The Story of Georgia’s Boundaries
More than mere lines on a map, the boundaries of present-day Georgia reflect centuries of wars, treaties, political maneuvering, litigation, heroic actions, and even human error.
William J. Morton, MD, JD, has written a well-researched book discussing the boundaries of his home state in the context of the events and the personalities of those that helped to determine them.
Throughout The Story of Georgia’s Boundaries: A Meeting of History and Geography, Morton sprinkles anecdotes that illuminate the facts. For example, he introduces readers to the brilliant Andrew Ellicott, foremost surveyor of his time and associate of Washington, Jefferson and Franklin. Morton observes, “Ellicott’s knowledge of astronomy, mathematics, and surveying instruments provided measurements that have proven to be extremely accurate even today,” then contrasts him with the bumbling James Camak, whose incompetent surveys “haunt Georgians to this day.” Morton also recounts details of James Oglethorpe’s life when he returned to England after establishing the Colony of Georgia.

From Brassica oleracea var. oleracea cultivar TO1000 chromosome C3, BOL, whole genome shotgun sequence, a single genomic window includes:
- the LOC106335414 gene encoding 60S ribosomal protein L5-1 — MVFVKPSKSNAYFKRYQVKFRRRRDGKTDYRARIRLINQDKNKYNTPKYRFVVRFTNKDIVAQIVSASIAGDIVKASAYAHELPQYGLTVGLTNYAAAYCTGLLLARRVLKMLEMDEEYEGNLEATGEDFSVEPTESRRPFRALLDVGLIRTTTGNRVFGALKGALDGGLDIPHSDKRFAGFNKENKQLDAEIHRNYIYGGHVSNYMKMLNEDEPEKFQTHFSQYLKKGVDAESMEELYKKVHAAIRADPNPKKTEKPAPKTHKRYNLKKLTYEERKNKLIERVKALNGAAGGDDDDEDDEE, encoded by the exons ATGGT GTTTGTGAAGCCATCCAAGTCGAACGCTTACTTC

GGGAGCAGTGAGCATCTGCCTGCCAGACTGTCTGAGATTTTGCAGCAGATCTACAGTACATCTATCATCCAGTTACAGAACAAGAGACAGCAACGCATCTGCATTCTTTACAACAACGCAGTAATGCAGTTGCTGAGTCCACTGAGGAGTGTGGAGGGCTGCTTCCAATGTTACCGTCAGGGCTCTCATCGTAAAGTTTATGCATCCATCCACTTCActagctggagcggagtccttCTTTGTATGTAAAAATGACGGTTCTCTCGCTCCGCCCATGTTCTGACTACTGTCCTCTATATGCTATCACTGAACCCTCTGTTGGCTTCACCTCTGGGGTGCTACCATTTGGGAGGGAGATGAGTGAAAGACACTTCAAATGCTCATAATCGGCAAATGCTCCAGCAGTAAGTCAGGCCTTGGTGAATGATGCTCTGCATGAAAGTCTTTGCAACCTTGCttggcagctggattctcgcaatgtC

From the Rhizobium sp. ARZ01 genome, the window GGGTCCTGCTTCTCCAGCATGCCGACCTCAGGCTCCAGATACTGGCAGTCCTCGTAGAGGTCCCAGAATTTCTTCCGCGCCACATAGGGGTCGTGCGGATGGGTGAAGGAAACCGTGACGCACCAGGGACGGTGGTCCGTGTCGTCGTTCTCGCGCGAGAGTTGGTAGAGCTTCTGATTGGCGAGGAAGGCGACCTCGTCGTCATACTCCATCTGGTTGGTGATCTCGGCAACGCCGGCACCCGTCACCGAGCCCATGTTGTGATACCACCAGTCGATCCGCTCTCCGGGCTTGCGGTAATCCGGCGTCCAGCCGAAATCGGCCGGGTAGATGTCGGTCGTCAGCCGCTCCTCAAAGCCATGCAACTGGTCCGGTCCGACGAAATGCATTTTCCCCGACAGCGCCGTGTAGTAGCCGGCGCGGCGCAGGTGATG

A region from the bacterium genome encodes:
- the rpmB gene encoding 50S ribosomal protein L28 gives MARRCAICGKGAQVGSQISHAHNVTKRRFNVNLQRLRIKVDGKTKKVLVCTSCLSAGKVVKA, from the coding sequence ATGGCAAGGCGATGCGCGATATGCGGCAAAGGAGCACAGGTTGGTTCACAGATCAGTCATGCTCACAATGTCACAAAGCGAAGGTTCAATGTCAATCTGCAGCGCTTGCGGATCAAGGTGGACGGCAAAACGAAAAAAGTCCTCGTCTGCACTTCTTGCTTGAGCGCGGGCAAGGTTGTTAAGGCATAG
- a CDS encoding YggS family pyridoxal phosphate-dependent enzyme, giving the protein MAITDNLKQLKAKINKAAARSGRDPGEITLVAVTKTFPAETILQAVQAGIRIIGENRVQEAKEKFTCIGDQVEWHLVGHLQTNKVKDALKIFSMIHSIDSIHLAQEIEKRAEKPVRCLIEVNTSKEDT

In addition, Morton examines every lawsuit affecting the common boundaries between Georgia and its neighbors and explains the resulting opinions rendered by the U.S. Supreme Court and others.
Numerous maps and illustrations in the book span from the Treaty of Tordesillas in 1494 to Georgia in 2009, including the boundaries after the Revolutionary War in 1783, as described in the state’s constitution in 1798, and more.
The Georgia Humanities Council president, Jamil Zainaldin, enthusiastically endorses the book for all students of history.
Morton later wrote the “Boundaries of Georgia” article in the New Georgia Encyclopedia, based on his research for this book.